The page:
Judges 4

Judges 4

After Ehud was gone the Israelites did evil in the sight of the Lord. Yes - again! These humans never learn. How are we the exact same way? Never learning. Always seeking our own way. This time the Lord sold them to ‘Jabin king of Canaan: God used an entirely different oppressor this time. God can, and will, use anything to get our attention and keep us in line with His will.’

The leader of Jabin’s army was Sisera. They had 900 iron chariots. 900!! They ruled over Israel for 20 years before Israel called out to God. Why does Israel keep allowing so much time to pass everything goes wrong before they call out to God again?

“Now came along Deborah, a prophetess, the wife of Lapidoth, she judged Israel at that time. And she dwelt under the palm tree of Deborah between Ramah and Bethel in mount Ephraim: and the children of Israel came up to her for judgment.” Judges 4:4-5

In the OT the role of a prophetess was to hear from God – then speak for God.  The priests job was to represent the people to God.  The prophets job was to represent God to the people. The prophets were God’s servants.

Some things we can learn from Deborah:

First, Deborah heard from God – and spoke on behalf of God.  The primary goal of being a woman should be to hear and live out God’s word.  This is our greatest calling to the world. For us to do this for our children, family, friends and community.  This is how we share the Kingdom which is the most important mission we have on the planet.

Secondly, Deborah was called the wife of Lapidoth – Lapidoth wasn’t called the husband of Deborah. Even though she was a household name and her fame eclipsed any notoriety her husband had.  Still Deborah honored God by honoring the covenant she had with her husband. And women are told to honor their husbands.

Wives, understand and support your husbands in ways that show your support for Christ. The husband provides leadership to his wife the way Christ does to his church, not by domineering but by cherishing. So just as the church submits to Christ as he exercises such leadership, wives should likewise submit to their husbands. Ephesians 5:22-24

So we are getting into some boy vs. girl stuff here about the role of women in OT times – and how their role was actually more defined in the NT.  But ultimately us women folk are supposed to submit today. Yes. I used the word submit.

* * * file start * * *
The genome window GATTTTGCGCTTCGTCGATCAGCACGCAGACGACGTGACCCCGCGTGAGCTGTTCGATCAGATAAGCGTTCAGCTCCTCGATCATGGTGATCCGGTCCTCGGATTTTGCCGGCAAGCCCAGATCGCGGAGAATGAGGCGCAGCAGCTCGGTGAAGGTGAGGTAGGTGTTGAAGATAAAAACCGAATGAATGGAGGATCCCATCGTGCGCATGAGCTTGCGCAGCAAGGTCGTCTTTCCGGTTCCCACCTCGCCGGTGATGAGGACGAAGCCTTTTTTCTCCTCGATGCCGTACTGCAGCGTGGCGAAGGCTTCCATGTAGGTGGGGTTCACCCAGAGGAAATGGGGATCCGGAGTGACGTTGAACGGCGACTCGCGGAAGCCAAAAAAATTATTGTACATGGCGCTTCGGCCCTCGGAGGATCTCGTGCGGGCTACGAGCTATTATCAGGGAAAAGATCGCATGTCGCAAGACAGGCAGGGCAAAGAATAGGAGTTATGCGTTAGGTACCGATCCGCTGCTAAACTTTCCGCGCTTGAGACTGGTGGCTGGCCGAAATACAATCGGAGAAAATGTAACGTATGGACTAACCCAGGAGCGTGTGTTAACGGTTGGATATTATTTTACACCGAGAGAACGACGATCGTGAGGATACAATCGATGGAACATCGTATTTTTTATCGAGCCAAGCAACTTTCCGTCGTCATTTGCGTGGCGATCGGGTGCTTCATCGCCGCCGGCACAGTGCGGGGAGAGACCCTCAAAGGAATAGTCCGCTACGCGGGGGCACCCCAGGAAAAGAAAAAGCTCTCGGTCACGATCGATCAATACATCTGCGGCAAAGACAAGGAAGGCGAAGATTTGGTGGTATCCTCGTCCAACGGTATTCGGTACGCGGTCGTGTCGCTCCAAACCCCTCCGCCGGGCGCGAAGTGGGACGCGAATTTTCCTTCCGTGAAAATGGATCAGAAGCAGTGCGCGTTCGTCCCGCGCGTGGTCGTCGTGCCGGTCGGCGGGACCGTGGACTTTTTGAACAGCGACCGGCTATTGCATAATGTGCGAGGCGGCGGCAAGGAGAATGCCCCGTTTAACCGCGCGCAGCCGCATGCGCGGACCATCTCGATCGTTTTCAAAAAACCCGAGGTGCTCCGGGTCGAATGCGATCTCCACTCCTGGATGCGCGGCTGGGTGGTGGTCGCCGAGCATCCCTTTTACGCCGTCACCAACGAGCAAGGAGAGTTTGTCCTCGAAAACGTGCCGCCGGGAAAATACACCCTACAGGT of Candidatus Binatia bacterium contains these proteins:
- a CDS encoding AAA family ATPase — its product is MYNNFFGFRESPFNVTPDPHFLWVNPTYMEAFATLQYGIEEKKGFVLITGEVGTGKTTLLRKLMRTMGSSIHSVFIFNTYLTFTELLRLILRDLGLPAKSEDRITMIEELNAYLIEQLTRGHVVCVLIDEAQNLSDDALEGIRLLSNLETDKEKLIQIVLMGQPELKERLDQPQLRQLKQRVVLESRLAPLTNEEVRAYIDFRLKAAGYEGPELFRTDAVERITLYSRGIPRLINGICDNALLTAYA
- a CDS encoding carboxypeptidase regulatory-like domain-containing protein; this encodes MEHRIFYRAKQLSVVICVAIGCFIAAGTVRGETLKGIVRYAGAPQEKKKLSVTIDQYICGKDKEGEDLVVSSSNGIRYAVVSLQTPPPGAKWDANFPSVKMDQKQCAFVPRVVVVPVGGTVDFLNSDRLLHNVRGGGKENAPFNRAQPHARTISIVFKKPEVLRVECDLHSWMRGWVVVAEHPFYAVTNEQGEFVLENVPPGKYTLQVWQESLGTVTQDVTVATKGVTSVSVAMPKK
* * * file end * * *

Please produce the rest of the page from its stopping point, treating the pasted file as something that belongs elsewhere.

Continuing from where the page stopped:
“From 1 Corinthians 11:5, we find that the essential element to a woman’s ministry as a prophetess in the early church was her clear submission to the male leadership in the church (evidenced by her wearing of a veil). In the New Testament church, a woman was to use her gifts in the context of order established by the leaders of the church – just like anyone’s gift.”

Ok ladies, hear me out. As young girls we all want the love and affection of a father. Some of us had that dad, some did not. And for virtually all of us our dads were flawed in some way (as are we). What was it we were seeking from an affectionate father? Guidance and affirmation. This isn’t a sign of weakness. It’s being human and healthy humans are vulnerable and desire guidance and affirmation. 

This desire does not dissipate with age. As a 40-something I still desire guidance and affirmation. Seeking wise counsel for these things makes me better - not weaker. 

 The shift is that it is normal to want that from our fathers and father-like influences in our lives as children. But suddenly we are thrust into being an adult and our feminist culture says we are weak if we continue to desire guidance and affirmation from a man our own age. I’m not saying a man is smarter or knows better. But a man will think things out differently and provide a perspective you would never consider (spaghetti vs. waffles). 

Ultimately we need to pick the right men - and teach girls to pick right men - so that the issue of submission isn’t debatable. It’s the natural state of our homes and churches. The right man will consider every word you say, covet every experience you bring to the table, and weigh that in with his own words and experiences. You should come to a decision together. But if it’s in debate he does get the final word so you had better align yourself with the right man.

Back to the story …

God is about to deliver the Israelites from the oppression of the Canaanites and give the army of Jabin, the king of Canaan, into the hand of Israel’s army leader Barak. But Barak is willing to only partially obey, so God raises up as deliverer Deborah the judge – a woman to fill the gap left by weak and ineffectual Barak. (Youssef)

“She sent for Barak son of Abinoam from Kedesh in Naphtali and said to him, “It has become clear that GOD, the God of Israel, commands you: Go to Mount Tabor and prepare for battle. Take ten companies of soldiers from Naphtali and Zebulun. I’ll take care of getting Sisera, the leader of Jabin’s army, to the Kishon River with all his chariots and troops. And I’ll make sure you win the battle.”

“Barak said, “If you go with me, I’ll go. But if you don’t go with me, I won’t go.””

She said, “Of course I’ll go with you. But understand that with an attitude like that, there’ll be no glory in it for you. GOD will use a woman’s hand to take care of Sisera.” Deborah got ready and went with Barak to Kedesh. Barak called Zebulun and Naphtali together at Kedesh. Ten companies of men followed him. And Deborah was with him.